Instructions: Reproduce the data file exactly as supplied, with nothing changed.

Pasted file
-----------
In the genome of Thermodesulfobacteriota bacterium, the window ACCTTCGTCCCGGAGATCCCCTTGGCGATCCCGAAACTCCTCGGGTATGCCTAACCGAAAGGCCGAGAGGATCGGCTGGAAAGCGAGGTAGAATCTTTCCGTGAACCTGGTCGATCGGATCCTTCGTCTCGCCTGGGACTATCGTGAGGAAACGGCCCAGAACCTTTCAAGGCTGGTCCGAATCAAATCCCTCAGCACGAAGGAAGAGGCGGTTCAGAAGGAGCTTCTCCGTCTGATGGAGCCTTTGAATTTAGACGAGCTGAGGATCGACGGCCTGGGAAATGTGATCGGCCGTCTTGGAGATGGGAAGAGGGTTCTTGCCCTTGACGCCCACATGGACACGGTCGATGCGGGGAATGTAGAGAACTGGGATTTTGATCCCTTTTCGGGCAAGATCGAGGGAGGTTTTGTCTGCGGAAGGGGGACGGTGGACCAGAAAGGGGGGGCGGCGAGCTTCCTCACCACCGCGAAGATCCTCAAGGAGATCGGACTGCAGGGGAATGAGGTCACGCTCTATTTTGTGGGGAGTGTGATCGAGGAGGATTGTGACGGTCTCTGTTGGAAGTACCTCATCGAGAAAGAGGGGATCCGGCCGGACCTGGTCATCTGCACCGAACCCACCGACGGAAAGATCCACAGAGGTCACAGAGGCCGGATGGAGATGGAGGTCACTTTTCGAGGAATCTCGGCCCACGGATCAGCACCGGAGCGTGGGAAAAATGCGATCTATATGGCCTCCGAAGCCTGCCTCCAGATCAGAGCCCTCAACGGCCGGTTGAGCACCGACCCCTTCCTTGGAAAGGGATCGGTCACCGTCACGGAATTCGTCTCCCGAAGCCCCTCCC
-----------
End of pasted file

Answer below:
In the genome of Thermodesulfobacteriota bacterium, the window ACCTTCGTCCCGGAGATCCCCTTGGCGATCCCGAAACTCCTCGGGTATGCCTAACCGAAAGGCCGAGAGGATCGGCTGGAAAGCGAGGTAGAATCTTTCCGTGAACCTGGTCGATCGGATCCTTCGTCTCGCCTGGGACTATCGTGAGGAAACGGCCCAGAACCTTTCAAGGCTGGTCCGAATCAAATCCCTCAGCACGAAGGAAGAGGCGGTTCAGAAGGAGCTTCTCCGTCTGATGGAGCCTTTGAATTTAGACGAGCTGAGGATCGACGGCCTGGGAAATGTGATCGGCCGTCTTGGAGATGGGAAGAGGGTTCTTGCCCTTGACGCCCACATGGACACGGTCGATGCGGGGAATGTAGAGAACTGGGATTTTGATCCCTTTTCGGGCAAGATCGAGGGAGGTTTTGTCTGCGGAAGGGGGACGGTGGACCAGAAAGGGGGGGCGGCGAGCTTCCTCACCACCGCGAAGATCCTCAAGGAGATCGGACTGCAGGGGAATGAGGTCACGCTCTATTTTGTGGGGAGTGTGATCGAGGAGGATTGTGACGGTCTCTGTTGGAAGTACCTCATCGAGAAAGAGGGGATCCGGCCGGACCTGGTCATCTGCACCGAACCCACCGACGGAAAGATCCACAGAGGTCACAGAGGCCGGATGGAGATGGAGGTCACTTTTCGAGGAATCTCGGCCCACGGATCAGCACCGGAGCGTGGGAAAAATGCGATCTATATGGCCTCCGAAGCCTGCCTCCAGATCAGAGCCCTCAACGGCCGGTTGAGCACCGACCCCTTCCTTGGAAAGGGATCGGTCACCGTCACGGAATTCGTCTCCCGAAGCCCCTCCC